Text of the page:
If you’re into real, honest, wholefood then I suspect the person I am about to talk about today will come of no surprise to you at all, especially if you are from or happen to live in Australia. Jude Blereau has been one of the leading voices in wholefoods throughout Australia and the world for over 18 years, she’s a natural foods chef, author of four books, food coach, cooking teacher and real food activist. Basically she’s one of my food hero’s! I first got in touch with Jude hoping to meet-up a few years ago when we first arrived in Perth from NZ (she’s a long-time Perth local you see). Even through our emails I could tell straight away what a kind and caring soul she was. Due to the busyness of life for both her and I, two years down the track we still hadn’t met up in person! Emails went backwards and forwards again recently as we made plans to finally catch up once our lives both settled down in a few months time and then Jude had a brilliant idea, inviting me to her new book launch right here in Perth!
This was a first for me going to a book launch, but I’m guessing something I should really get used to as it will be me holding them very soon myself (!). Thankfully Si was home that weekend so I could frock up and head out for a lovely afternoon tea, minus the rug-rats. Jude was everything I knew she would be, warm, bubbly, positive and encouraging. I hope she doesn’t mind me saying this, and I mean this only as a compliment, but in person she reminds me of my mum. Jude, just like my own mother chose to go against the grain and carve out a healthy life for herself and her daughter in a time when most people were flipping out about buying ready-made meals and nuking them in microwave. It takes a certain strength to do such things (I know first hand, trust me!) and I admire her greatly for the choices she has made and the knowledge she is so willing to share with us all.
Her latest book Wholefood Baking carry’s on from her other three books and I suspect there’s a lot of you out there who will adore this book as much as I do. It’s all about celebrating sweetness, but not in the traditional manor. There’s rapadura sugar, maple and brown rice syrup galore. Spelt flour, almond milk and wholegrain gluten-free flours too. While this book is not exclusively gluten or dairy-free, many of the recipes are just that and others use spelt flour which many people with gluten intolerance can actually include in their diets. I got to sample a few of them at the launch (the one pictured above sadly contained spelt so I just drooled over it instead!) and the recipe I’m sharing with you today has quickly become one of our families all time favourites. I don’t think I’ve ever seen a cake disappear so quickly! And because there’s no sugar or nasties in it I really felt no shame packing the rest of the cake for Si’s breakfast on the plane the following day as he flew back out to work!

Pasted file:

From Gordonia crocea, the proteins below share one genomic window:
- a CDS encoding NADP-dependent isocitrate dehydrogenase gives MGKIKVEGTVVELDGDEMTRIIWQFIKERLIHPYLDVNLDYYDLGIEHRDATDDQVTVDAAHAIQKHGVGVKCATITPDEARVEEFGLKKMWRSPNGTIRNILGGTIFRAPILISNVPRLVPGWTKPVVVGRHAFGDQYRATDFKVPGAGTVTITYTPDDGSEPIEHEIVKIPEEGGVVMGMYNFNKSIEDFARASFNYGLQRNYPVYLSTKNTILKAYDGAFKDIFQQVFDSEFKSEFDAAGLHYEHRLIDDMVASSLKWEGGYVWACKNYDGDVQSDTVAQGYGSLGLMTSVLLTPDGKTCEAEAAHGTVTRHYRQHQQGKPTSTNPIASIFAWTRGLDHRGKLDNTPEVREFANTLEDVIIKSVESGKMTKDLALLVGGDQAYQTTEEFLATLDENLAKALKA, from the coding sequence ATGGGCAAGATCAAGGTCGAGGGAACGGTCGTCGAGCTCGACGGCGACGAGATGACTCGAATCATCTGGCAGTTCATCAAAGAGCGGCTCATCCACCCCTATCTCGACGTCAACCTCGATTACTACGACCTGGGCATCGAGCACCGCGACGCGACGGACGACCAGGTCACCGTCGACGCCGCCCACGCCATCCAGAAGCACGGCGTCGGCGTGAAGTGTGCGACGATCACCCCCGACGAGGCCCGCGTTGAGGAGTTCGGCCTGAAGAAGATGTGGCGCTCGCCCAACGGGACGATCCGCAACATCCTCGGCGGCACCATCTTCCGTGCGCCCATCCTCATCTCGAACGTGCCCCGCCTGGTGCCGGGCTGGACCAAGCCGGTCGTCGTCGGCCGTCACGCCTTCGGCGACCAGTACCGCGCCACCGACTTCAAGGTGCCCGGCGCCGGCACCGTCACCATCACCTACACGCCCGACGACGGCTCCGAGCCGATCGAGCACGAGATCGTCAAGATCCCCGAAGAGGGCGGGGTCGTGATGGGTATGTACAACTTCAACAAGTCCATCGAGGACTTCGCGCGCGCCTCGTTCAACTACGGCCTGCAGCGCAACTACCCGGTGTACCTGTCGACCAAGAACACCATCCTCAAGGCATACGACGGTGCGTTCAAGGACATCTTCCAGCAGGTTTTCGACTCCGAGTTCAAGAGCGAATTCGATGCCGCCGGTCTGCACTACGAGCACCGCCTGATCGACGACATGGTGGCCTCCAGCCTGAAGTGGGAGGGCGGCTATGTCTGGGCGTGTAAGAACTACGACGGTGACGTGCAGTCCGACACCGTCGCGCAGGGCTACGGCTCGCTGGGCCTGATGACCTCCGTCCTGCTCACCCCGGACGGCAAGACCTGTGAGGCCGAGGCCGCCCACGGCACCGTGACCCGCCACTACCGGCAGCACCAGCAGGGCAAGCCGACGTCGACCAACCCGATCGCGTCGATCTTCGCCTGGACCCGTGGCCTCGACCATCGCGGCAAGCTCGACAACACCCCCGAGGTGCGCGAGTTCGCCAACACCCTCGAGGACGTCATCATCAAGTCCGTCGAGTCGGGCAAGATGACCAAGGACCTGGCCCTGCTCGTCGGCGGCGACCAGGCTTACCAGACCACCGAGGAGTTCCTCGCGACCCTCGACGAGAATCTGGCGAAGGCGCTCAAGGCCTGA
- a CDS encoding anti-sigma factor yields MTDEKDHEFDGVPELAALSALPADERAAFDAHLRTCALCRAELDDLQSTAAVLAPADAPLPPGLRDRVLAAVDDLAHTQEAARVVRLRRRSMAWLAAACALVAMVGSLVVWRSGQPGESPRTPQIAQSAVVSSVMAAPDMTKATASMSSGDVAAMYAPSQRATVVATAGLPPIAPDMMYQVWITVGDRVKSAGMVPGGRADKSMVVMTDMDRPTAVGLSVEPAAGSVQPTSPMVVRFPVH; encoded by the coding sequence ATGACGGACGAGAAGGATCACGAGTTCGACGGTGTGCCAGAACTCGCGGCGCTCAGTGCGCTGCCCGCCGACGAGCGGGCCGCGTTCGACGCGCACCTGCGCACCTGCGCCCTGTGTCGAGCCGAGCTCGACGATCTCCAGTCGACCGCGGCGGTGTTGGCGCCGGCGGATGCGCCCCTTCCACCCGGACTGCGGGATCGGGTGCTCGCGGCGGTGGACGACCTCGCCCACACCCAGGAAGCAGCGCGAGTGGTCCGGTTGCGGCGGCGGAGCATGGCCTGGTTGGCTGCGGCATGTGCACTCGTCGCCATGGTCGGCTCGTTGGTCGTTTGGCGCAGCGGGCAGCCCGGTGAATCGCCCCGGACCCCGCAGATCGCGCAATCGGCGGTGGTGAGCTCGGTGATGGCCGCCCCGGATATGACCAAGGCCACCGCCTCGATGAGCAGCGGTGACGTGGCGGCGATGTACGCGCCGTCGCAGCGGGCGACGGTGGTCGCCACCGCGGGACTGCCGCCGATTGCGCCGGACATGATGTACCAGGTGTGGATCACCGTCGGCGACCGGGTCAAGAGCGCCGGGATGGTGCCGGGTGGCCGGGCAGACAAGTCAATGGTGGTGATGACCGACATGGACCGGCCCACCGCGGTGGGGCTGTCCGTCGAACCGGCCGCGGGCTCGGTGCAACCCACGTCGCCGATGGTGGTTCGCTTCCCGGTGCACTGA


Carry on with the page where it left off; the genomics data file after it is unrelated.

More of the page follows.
rhubarb, candied hazelnut + buckwheat cake
I know we are in the middle of autumn here in Australia (and NZ) and rhubarb is a spring thing, but it actually grows year round in most places and my local farmers market always has it. If you can’t find any however, I reckon some peeled and diced apple would work a treat too. Jude’s weights for her gluten-free flours seem to be way off what I usually go by per cup. So to be safe I weighed the flours for this recipe instead of using cups, to be exact. There is quite a huge difference (40g for the brown rice flour) between our weights so if you usually use cups to measure and my recipes work well for you, you might want to weigh the flours out for this one to be on the safe side too.
80g unsalted butter, softened
125ml (1/2 cup) maple syrup
2 eggs, at room temperature
1 teaspoon natural vanilla extract
60ml (1/4 cup) milk
60ml (1/4 cup) cultured buttermilk or yoghurt
8 stalks rhubarb (about 400g), washed and cut into 1-1.5cm pieces
1 tablespoon maple syrup
1 teaspoon natural vanilla extract